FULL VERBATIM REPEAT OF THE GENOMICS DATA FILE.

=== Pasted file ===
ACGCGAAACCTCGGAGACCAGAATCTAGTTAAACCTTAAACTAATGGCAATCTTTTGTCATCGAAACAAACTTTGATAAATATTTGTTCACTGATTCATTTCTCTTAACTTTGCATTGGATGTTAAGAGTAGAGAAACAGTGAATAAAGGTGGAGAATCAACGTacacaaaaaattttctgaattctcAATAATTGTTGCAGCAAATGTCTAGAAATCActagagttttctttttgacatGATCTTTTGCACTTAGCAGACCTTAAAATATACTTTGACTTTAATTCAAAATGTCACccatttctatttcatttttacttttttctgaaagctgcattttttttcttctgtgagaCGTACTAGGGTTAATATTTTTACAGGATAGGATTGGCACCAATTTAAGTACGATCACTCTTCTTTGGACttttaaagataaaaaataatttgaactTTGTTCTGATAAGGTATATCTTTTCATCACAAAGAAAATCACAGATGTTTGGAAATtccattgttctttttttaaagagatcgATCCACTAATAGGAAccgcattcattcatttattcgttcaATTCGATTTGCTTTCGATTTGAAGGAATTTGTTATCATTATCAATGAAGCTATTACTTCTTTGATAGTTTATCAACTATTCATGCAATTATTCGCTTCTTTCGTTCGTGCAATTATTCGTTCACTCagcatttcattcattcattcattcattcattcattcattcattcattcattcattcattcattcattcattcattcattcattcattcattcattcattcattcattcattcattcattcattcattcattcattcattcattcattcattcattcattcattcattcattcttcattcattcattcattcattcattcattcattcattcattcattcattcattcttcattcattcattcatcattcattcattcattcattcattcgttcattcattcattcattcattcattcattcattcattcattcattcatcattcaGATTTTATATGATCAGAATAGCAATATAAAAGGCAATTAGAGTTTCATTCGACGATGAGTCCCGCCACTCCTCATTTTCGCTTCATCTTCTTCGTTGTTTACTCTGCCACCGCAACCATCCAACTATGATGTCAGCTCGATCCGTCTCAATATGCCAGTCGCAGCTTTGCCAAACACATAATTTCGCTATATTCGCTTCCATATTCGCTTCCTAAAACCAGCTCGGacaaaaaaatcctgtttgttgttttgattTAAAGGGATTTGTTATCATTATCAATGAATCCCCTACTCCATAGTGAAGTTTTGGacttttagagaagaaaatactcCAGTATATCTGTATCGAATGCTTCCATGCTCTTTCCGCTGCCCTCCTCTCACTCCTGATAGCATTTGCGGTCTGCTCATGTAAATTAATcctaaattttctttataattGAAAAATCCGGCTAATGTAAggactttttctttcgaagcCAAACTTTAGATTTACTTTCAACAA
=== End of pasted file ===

ACGCGAAACCTCGGAGACCAGAATCTAGTTAAACCTTAAACTAATGGCAATCTTTTGTCATCGAAACAAACTTTGATAAATATTTGTTCACTGATTCATTTCTCTTAACTTTGCATTGGATGTTAAGAGTAGAGAAACAGTGAATAAAGGTGGAGAATCAACGTacacaaaaaattttctgaattctcAATAATTGTTGCAGCAAATGTCTAGAAATCActagagttttctttttgacatGATCTTTTGCACTTAGCAGACCTTAAAATATACTTTGACTTTAATTCAAAATGTCACccatttctatttcatttttacttttttctgaaagctgcattttttttcttctgtgagaCGTACTAGGGTTAATATTTTTACAGGATAGGATTGGCACCAATTTAAGTACGATCACTCTTCTTTGGACttttaaagataaaaaataatttgaactTTGTTCTGATAAGGTATATCTTTTCATCACAAAGAAAATCACAGATGTTTGGAAATtccattgttctttttttaaagagatcgATCCACTAATAGGAAccgcattcattcatttattcgttcaATTCGATTTGCTTTCGATTTGAAGGAATTTGTTATCATTATCAATGAAGCTATTACTTCTTTGATAGTTTATCAACTATTCATGCAATTATTCGCTTCTTTCGTTCGTGCAATTATTCGTTCACTCagcatttcattcattcattcattcattcattcattcattcattcattcattcattcattcattcattcattcattcattcattcattcattcattcattcattcattcattcattcattcattcattcattcattcattcattcattcattcattcattcattcattcattcttcattcattcattcattcattcattcattcattcattcattcattcattcattcttcattcattcattcatcattcattcattcattcattcattcgttcattcattcattcattcattcattcattcattcattcattcattcatcattcaGATTTTATATGATCAGAATAGCAATATAAAAGGCAATTAGAGTTTCATTCGACGATGAGTCCCGCCACTCCTCATTTTCGCTTCATCTTCTTCGTTGTTTACTCTGCCACCGCAACCATCCAACTATGATGTCAGCTCGATCCGTCTCAATATGCCAGTCGCAGCTTTGCCAAACACATAATTTCGCTATATTCGCTTCCATATTCGCTTCCTAAAACCAGCTCGGacaaaaaaatcctgtttgttgttttgattTAAAGGGATTTGTTATCATTATCAATGAATCCCCTACTCCATAGTGAAGTTTTGGacttttagagaagaaaatactcCAGTATATCTGTATCGAATGCTTCCATGCTCTTTCCGCTGCCCTCCTCTCACTCCTGATAGCATTTGCGGTCTGCTCATGTAAATTAATcctaaattttctttataattGAAAAATCCGGCTAATGTAAggactttttctttcgaagcCAAACTTTAGATTTACTTTCAACAA